Torturers? Who, Us? While George W Bush Thinks Everything Is Just Fine, Guantanamo and the Abuse of Terror Suspects Are Dividing His Cabinet and Corroding His Presidency

By Stephen, Andrew | New Statesman (1996), November 21, 2005 | Go to article overview

Torturers? Who, Us? While George W Bush Thinks Everything Is Just Fine, Guantanamo and the Abuse of Terror Suspects Are Dividing His Cabinet and Corroding His Presidency


Stephen, Andrew, New Statesman (1996)


How civilised life in America really is. "In our system each individual is presumed innocent and entitled to due process and a fair trial," President Bush reminded us just hours after it was announced that Lewis "Scooter" Libby--Vice-President Dick Cheney's adviser on national security matters as well as his chief of staff--was to be charged with perjury, obstruction of justice and making false statements. Days later, Bush looked the world's media in the eye, after a five-day swing through Latin America, and declared: "We do not torture."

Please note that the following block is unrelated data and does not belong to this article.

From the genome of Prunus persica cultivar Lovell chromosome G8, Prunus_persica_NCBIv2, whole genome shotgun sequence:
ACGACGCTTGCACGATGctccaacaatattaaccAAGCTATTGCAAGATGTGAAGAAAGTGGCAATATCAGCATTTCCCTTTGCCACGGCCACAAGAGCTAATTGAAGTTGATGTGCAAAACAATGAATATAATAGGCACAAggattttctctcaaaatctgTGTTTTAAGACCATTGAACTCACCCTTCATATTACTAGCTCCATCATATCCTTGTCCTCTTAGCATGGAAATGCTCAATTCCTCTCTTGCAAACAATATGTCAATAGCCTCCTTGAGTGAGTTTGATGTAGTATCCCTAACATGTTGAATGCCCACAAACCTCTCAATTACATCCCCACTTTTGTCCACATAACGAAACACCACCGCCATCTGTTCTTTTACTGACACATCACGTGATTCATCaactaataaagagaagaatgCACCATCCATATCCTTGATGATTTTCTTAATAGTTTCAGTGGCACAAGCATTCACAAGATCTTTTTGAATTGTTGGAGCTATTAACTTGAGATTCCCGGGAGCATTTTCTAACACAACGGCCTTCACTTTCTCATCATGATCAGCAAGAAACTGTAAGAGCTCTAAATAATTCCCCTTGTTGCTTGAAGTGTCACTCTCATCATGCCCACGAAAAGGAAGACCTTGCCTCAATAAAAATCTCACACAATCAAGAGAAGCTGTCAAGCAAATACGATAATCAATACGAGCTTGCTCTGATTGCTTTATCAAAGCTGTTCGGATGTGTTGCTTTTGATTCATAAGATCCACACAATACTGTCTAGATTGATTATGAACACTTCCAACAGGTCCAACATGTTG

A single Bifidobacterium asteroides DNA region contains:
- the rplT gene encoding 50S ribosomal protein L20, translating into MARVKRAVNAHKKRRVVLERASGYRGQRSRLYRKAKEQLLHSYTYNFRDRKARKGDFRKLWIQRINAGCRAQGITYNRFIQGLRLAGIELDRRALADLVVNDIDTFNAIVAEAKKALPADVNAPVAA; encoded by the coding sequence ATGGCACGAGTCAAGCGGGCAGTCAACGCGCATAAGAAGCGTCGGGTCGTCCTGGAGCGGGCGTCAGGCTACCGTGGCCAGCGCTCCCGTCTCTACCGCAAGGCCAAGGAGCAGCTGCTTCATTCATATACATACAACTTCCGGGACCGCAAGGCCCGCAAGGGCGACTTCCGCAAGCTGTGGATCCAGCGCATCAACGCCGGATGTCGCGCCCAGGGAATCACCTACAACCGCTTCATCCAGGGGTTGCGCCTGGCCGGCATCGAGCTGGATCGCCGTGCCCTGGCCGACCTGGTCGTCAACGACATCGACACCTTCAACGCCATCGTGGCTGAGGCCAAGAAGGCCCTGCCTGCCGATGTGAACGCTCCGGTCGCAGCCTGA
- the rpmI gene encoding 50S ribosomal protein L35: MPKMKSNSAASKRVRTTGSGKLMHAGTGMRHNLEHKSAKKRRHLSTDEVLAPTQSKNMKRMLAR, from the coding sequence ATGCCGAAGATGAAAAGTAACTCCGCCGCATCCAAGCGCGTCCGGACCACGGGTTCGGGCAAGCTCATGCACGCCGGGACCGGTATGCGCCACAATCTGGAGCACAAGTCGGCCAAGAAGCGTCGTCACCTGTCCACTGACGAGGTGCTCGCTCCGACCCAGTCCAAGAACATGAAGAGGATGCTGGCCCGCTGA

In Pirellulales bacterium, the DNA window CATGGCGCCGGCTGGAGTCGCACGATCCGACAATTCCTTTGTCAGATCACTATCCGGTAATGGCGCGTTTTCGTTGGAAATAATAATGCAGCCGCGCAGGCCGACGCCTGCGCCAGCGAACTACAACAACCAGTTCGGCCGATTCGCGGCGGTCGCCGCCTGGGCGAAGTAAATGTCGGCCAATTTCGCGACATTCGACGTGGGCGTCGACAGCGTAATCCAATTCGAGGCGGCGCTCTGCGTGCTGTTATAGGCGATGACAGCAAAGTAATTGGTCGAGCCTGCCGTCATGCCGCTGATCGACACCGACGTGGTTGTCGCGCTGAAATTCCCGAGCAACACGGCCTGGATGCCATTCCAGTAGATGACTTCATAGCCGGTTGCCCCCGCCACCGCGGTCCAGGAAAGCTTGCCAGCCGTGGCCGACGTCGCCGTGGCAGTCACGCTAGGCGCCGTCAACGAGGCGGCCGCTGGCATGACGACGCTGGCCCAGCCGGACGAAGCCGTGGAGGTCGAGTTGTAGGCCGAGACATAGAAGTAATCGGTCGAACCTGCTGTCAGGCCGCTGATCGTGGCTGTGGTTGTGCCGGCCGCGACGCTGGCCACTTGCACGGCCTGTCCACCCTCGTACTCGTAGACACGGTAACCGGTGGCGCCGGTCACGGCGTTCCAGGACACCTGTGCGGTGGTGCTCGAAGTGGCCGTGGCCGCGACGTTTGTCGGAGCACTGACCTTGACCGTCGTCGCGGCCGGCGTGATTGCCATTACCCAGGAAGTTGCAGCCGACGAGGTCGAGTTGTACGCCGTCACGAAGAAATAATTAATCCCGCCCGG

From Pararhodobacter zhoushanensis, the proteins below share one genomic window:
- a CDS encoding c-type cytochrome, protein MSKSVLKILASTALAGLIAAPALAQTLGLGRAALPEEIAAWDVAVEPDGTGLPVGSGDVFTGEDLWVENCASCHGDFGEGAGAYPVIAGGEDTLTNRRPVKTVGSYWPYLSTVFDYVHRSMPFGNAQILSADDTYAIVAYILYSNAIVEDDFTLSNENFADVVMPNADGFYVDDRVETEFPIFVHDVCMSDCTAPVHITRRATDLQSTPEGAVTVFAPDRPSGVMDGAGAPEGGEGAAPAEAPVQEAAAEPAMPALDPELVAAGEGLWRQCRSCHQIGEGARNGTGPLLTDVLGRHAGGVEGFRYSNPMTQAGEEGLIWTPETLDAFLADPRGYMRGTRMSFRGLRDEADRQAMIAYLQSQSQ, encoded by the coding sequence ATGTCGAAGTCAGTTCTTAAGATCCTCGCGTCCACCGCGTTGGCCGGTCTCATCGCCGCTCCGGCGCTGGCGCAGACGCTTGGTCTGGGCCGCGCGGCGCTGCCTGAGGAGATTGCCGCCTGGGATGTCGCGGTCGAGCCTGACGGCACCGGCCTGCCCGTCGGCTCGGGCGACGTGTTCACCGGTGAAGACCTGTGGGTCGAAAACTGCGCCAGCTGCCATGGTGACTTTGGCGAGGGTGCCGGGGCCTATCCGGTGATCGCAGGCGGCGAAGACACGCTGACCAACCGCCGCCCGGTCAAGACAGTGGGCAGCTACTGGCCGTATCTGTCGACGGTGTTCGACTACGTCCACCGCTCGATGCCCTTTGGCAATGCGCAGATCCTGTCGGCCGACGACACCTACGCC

[ILLUSTRATION OMITTED]

Bush lives in such a bubble these days, as removed from reality as Richard Nixon was in his final weeks as president, that I suspect he believes both statements to be true. It took his national security adviser, Stephen Hadley, to put him right on torture--or what people in the administration prefer to call "enhanced interrogation techniques". "The president has said that we are going to do whatever we do in accordance with the law," he said. But in practice, it is "difficult" for the administration, he went on, both to follow the president's guidance and to "discharge our responsibility to protect the American people from terrorist attack".